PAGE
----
In our study, we found a reduction of the capsule bag size (8.32 ± 0.8 mm) and phimosis of capsulorhexis opening (3.62 ± 0.61 mm) which might have occurred secondary to gross contractions by intracapsular fibrosis [Table 2]. The Mann–Whitney U-test suggested that the average specimen size reported by our study is significantly lower than the previous studies reported in literature (P < 0.001) [Table 3].
Table 2: Comparison of the size of the capsular bag by various authors

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Table 3: Statistical comparison of mean capsular bag size between the present study and various studies in literature

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Typical concentric fibrotic bands were seen on the interior of CCC which might have led to the contraction of anterior capsule leading to stretch on ciliary zonules. This fibrotic activity is secondary to the metaplastic changes in the residual LECs inside the CB which inherit the fibro-contractile activity. It might also explain the folds over anterior capsule and the compression of IOL haptics causing a reduction in overall length of IOL. In two cases, anterior flexion of the haptics was observed which again goes in favor of capsular fibrosis. Literature supports the phimosis of capsulorhexis opening as a significant finding in the late dislocation of CB-IOL complex.[3],[5],[6],[7],[8]

Microscopically, the fibrous tissues were arranged in a concentric circular manner surrounding the capsulorhexis opening, which may cause a purse-string or tonically contracted sphincter-like effect [Figure 5]. The other parts of capsule show irregular type of thicker fibrotic tissue deposit mainly in periphery and IOL optic-haptic junction. Immunohistochemical studies of all specimens showed expression of vimentin, suggestive of mesenchymal transformation of the A-cells of the lens capsule. This A-cell metaplasia occurred predominantly at the site of contact between IOL and the anterior capsule. This indicates that the IOL material may play a role in capsular fibrosis.

Biointerface multiparametric study as well as other investigations have demonstrated that the acrylic material of IOL is associated with increased cellular activity inside the CB when IOL is in situ.[18],[19] Influence of IOL features and material has a significant effect on the fibrotic activity of lens capsule, proliferation, and migration of LECs. This can cause contraction and opacification of the anterior as well as posterior capsule. Experimentally, migration of LECs can be prevented by keeping the bag empty and inflated, i.e., without IOL.[19],[20],[21]

Intracapsular fibrosis and gross capsular contraction were the single common pathological finding in all our specimens. Other mentioned clinical features (resistant pupil, high myopia, POAG, ocular trauma, and intermediate uveitis) which may contribute to zonular weakening and dislocation were coexisting. However, our study found no pseudoexfoliative material in any of our explanted specimens making it a unique finding. The authors believe that a dynamic, strong, and constant centripetal force directed anteriorly toward the center of the capsulorhexis caused by uncontrolled fibrosis in the CB, and capsule contraction is the main causative factor for progressive tearing of the suspensory ligaments leading to spontaneous late in-the-bag CB-IOL complex dislocation in our cases. Similar microscopic features have been observed by other researchers as well.[17]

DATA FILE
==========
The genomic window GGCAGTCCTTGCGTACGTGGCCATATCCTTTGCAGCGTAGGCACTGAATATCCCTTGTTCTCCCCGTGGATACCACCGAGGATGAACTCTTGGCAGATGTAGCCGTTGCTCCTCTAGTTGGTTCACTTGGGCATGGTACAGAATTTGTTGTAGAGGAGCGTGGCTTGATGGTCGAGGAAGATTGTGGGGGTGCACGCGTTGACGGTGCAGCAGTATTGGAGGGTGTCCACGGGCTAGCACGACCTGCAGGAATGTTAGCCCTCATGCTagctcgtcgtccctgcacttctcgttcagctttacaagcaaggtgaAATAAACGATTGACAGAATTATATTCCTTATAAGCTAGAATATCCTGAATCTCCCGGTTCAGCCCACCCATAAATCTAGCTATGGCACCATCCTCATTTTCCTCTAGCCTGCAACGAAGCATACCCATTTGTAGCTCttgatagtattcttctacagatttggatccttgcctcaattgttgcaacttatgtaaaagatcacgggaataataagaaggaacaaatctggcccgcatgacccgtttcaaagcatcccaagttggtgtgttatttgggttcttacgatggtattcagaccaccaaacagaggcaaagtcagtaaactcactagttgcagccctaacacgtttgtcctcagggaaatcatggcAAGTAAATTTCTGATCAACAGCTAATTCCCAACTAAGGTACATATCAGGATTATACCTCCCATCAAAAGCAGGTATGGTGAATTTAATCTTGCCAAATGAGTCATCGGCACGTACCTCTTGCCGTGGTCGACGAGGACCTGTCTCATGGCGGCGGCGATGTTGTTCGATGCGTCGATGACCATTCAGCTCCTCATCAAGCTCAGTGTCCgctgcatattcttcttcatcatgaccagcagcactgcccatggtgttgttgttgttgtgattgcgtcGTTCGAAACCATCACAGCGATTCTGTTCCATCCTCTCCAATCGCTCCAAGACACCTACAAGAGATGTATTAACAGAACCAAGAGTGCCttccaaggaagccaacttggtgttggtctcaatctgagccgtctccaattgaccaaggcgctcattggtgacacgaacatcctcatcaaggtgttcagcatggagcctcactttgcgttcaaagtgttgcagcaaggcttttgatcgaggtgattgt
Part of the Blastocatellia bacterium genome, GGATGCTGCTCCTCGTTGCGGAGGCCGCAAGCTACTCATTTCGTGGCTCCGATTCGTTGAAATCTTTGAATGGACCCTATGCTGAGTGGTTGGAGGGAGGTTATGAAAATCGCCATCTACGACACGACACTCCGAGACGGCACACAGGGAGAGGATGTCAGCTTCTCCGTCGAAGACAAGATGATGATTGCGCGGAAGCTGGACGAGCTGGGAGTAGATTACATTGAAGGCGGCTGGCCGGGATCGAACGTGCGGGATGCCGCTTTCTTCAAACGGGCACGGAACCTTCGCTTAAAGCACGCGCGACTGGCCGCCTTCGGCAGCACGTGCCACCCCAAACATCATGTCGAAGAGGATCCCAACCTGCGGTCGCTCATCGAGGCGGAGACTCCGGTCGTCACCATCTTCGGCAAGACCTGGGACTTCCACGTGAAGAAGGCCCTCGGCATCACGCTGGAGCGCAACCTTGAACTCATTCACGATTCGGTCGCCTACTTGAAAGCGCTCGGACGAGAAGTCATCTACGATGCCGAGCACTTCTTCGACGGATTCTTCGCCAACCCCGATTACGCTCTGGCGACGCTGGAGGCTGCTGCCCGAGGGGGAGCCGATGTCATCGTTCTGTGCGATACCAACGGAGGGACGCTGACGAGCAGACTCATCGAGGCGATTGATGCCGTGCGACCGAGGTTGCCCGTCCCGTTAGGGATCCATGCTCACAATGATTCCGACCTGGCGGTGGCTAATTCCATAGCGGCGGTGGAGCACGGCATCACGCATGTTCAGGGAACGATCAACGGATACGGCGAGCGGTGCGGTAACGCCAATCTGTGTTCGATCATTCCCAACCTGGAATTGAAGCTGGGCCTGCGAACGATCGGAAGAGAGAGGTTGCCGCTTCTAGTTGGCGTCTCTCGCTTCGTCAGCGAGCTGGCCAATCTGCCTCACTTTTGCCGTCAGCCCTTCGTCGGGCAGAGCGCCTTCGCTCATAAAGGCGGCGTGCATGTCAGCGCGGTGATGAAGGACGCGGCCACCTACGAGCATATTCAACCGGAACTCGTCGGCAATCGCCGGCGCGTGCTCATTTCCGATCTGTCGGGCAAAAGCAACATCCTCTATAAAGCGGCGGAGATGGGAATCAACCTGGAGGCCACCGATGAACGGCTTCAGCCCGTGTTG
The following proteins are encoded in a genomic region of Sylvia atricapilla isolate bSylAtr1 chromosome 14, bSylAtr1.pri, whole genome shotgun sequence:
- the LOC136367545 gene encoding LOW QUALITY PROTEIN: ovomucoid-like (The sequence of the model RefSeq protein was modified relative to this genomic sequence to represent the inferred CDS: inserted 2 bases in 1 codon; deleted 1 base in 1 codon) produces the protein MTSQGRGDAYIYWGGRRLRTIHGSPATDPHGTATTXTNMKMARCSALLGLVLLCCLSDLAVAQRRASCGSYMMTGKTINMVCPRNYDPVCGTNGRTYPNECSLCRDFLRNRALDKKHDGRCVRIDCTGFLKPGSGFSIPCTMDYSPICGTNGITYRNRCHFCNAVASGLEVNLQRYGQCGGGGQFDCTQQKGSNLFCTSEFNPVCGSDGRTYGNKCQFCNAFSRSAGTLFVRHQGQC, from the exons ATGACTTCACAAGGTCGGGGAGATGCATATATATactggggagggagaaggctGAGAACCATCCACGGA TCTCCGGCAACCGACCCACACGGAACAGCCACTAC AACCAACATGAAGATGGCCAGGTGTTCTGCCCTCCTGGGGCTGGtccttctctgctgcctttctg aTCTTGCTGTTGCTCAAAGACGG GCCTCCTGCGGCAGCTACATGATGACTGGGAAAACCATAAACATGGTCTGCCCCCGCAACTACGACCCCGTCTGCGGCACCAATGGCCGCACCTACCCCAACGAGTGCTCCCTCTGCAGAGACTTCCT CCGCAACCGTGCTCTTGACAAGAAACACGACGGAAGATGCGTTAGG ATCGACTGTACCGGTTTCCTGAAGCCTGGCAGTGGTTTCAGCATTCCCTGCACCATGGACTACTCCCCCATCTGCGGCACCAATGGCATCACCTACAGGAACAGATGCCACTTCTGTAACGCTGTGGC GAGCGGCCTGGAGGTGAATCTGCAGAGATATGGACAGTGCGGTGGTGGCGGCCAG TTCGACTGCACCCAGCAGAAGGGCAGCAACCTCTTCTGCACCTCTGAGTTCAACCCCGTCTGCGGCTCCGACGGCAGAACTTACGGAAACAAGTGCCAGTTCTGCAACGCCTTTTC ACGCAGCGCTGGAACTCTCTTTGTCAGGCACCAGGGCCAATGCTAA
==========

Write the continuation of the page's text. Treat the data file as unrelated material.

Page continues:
Although our study has limitations such as small sample size and no data of intraoperative capsulorhexis size, we have tried to scientifically extrapolate the microscopic signs to this clinical situation. We conclude that fibrosis and capsular contraction is a natural, in vivo consequence of cataract extraction and IOL implantation. However, if the capsular contraction is excessive, as found in the present study, it may be a significant factor causing late in-the-bag IOL dislocation. Further, research is needed to establish the cause and effect relationship. Adequate CCC and an impeccable cleaning of lens capsule from all the residual epithelial cells are of importance and might prevent this delayed complication. Fibrous activity in the capsule bag may be modifiable and preventable and so is the late in-the-bag IOL dislocation. Adequate and timely surgical management of this complex situation may provide good clinical outcomes.


  Conclusion Top


Fibrous contraction of the capsule and immunohistochemical expression of Vimentin in late dislocated specimens of CB-IOL complex found in the present study suggests mesenchymal transmission of LECs and it might be related to bioincompatibility of the IOL material in some individual. Because all cases of pseudo exfoliation do not land up with later CB-IOL dislocation. This facts indicates multiple and individual factors are responsible for this late devastating complication.

Financial support and sponsorship

Nil.

Conflicts of interest

There are no conflicts of interest.

 
  References Top

1.
Dabrowska-Kloda K, Kloda T, Boudiaf S, Jakobsson G, Stenevi U. Incidence and risk factors of late in-the-bag intraocular lens dislocation: Evaluation of 140 eyes between 1992 and 2012. J Cataract Refract Surg 2015;41:1376-82.  Back to cited text no. 1